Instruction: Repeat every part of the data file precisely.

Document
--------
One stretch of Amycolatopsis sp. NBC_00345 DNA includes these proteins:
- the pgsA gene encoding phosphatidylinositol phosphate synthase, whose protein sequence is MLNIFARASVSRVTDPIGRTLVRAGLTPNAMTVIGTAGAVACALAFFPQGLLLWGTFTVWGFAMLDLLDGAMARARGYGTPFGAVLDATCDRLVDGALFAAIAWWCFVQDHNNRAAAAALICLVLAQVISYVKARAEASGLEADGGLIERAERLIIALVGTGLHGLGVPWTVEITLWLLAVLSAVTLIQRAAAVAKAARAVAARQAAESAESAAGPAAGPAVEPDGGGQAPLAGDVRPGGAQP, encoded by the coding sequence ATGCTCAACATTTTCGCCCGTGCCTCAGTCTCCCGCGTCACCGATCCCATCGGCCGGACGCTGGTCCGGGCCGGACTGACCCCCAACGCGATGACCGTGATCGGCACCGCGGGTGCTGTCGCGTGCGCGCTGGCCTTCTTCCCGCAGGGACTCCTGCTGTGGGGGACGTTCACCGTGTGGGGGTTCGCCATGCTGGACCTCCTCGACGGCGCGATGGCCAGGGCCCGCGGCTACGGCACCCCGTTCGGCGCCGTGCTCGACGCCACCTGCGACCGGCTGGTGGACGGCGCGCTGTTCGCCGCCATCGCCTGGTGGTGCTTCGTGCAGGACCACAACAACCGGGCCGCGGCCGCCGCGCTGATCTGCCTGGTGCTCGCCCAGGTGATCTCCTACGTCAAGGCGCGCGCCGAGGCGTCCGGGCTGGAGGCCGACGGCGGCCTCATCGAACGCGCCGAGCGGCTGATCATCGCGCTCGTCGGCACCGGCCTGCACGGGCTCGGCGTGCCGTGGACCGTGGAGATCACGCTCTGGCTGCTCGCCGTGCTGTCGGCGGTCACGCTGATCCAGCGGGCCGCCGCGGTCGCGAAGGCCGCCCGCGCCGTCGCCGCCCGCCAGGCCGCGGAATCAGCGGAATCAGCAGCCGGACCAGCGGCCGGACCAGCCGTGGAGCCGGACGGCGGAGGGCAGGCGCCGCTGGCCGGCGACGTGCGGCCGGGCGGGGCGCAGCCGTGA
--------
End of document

One stretch of Amycolatopsis sp. NBC_00345 DNA includes these proteins:
- the pgsA gene encoding phosphatidylinositol phosphate synthase, whose protein sequence is MLNIFARASVSRVTDPIGRTLVRAGLTPNAMTVIGTAGAVACALAFFPQGLLLWGTFTVWGFAMLDLLDGAMARARGYGTPFGAVLDATCDRLVDGALFAAIAWWCFVQDHNNRAAAAALICLVLAQVISYVKARAEASGLEADGGLIERAERLIIALVGTGLHGLGVPWTVEITLWLLAVLSAVTLIQRAAAVAKAARAVAARQAAESAESAAGPAAGPAVEPDGGGQAPLAGDVRPGGAQP, encoded by the coding sequence ATGCTCAACATTTTCGCCCGTGCCTCAGTCTCCCGCGTCACCGATCCCATCGGCCGGACGCTGGTCCGGGCCGGACTGACCCCCAACGCGATGACCGTGATCGGCACCGCGGGTGCTGTCGCGTGCGCGCTGGCCTTCTTCCCGCAGGGACTCCTGCTGTGGGGGACGTTCACCGTGTGGGGGTTCGCCATGCTGGACCTCCTCGACGGCGCGATGGCCAGGGCCCGCGGCTACGGCACCCCGTTCGGCGCCGTGCTCGACGCCACCTGCGACCGGCTGGTGGACGGCGCGCTGTTCGCCGCCATCGCCTGGTGGTGCTTCGTGCAGGACCACAACAACCGGGCCGCGGCCGCCGCGCTGATCTGCCTGGTGCTCGCCCAGGTGATCTCCTACGTCAAGGCGCGCGCCGAGGCGTCCGGGCTGGAGGCCGACGGCGGCCTCATCGAACGCGCCGAGCGGCTGATCATCGCGCTCGTCGGCACCGGCCTGCACGGGCTCGGCGTGCCGTGGACCGTGGAGATCACGCTCTGGCTGCTCGCCGTGCTGTCGGCGGTCACGCTGATCCAGCGGGCCGCCGCGGTCGCGAAGGCCGCCCGCGCCGTCGCCGCCCGCCAGGCCGCGGAATCAGCGGAATCAGCAGCCGGACCAGCGGCCGGACCAGCCGTGGAGCCGGACGGCGGAGGGCAGGCGCCGCTGGCCGGCGACGTGCGGCCGGGCGGGGCGCAGCCGTGA